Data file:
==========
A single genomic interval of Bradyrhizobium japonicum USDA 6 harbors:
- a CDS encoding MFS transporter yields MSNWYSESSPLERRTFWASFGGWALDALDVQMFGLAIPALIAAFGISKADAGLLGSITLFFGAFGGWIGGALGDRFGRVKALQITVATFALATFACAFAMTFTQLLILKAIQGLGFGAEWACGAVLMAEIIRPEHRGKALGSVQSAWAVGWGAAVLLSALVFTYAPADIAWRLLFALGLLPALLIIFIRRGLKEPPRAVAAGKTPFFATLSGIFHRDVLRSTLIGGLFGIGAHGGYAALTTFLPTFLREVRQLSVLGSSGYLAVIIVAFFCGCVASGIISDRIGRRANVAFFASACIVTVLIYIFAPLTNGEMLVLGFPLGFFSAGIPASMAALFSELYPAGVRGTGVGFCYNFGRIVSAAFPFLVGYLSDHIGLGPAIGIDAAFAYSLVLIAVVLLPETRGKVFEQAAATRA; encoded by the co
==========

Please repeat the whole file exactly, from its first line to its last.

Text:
A single genomic interval of Bradyrhizobium japonicum USDA 6 harbors:
- a CDS encoding MFS transporter yields MSNWYSESSPLERRTFWASFGGWALDALDVQMFGLAIPALIAAFGISKADAGLLGSITLFFGAFGGWIGGALGDRFGRVKALQITVATFALATFACAFAMTFTQLLILKAIQGLGFGAEWACGAVLMAEIIRPEHRGKALGSVQSAWAVGWGAAVLLSALVFTYAPADIAWRLLFALGLLPALLIIFIRRGLKEPPRAVAAGKTPFFATLSGIFHRDVLRSTLIGGLFGIGAHGGYAALTTFLPTFLREVRQLSVLGSSGYLAVIIVAFFCGCVASGIISDRIGRRANVAFFASACIVTVLIYIFAPLTNGEMLVLGFPLGFFSAGIPASMAALFSELYPAGVRGTGVGFCYNFGRIVSAAFPFLVGYLSDHIGLGPAIGIDAAFAYSLVLIAVVLLPETRGKVFEQAAATRA; encoded by the co